Citing a report by Automotive News, Inside EVs says Honda’s new CEO, Toshihiro Mibe, has gone on record this week as favoring closer cooperation with General Motors. “We feel there’s a rush to electrification, particularly after Mr. Biden took office. But it’s still going to take some time. So we don’t want to focus too much effort onto it right now and wear ourselves out,” Mibe said. “At this point, I don’t think we should be doing it alone. We should team with partners like General Motors and then build to a certain volume to ensure business feasibility. That’s the strategy we have for the initial period in North America. Once we reach a certain volume, we will consider rolling out Honda original products. And not just EV products.”
It is known that GM will build an electric SUV for Honda alongside the Cadillac Lyriq at its Spring Hill, Tennessee factory. The stated goal of the Honda-GM partnership is to jointly develop vehicles for North America based on a common platform, and to share electrified, electric, and internal combustion powertrains. Yet Honda is not ready for an exclusive relationship with GM. It is also strengthening ties to other automakers, especially Mazda and Subaru. It also wants to work with Ford and Volkswagen on electric vehicles and autonomous driving technology.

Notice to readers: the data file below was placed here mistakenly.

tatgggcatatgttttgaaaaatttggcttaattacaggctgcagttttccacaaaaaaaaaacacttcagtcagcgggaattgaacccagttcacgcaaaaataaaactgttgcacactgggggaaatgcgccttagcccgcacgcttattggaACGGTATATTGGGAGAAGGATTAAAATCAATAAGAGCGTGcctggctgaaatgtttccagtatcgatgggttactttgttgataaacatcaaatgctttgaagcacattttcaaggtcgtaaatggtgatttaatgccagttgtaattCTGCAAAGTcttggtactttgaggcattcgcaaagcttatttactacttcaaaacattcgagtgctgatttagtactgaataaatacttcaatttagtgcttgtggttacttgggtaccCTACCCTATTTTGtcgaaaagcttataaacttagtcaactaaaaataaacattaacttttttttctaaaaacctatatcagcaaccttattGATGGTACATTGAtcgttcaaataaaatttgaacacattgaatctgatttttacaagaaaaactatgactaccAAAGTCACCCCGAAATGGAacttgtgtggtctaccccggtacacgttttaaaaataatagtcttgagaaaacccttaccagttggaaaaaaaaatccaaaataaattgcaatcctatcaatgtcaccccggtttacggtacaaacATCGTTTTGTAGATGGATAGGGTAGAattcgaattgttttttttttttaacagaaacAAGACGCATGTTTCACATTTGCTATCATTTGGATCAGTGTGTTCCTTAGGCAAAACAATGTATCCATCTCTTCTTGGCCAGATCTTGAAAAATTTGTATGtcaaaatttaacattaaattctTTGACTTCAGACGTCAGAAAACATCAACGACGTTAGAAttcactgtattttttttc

Toyota To Buddy Up With BYD
Toyota is being dragged kicking and screaming into the EV revolution. It lobbies against tougher emissions rules in the the US, and joined a stupid lawsuit filed by the Trump administration to strip California of its power to set its own clean transportation rules. Its CEO, Akio Toyoda, has warned recently that the transition to electric cars will have dire consequences for Japan’s economy.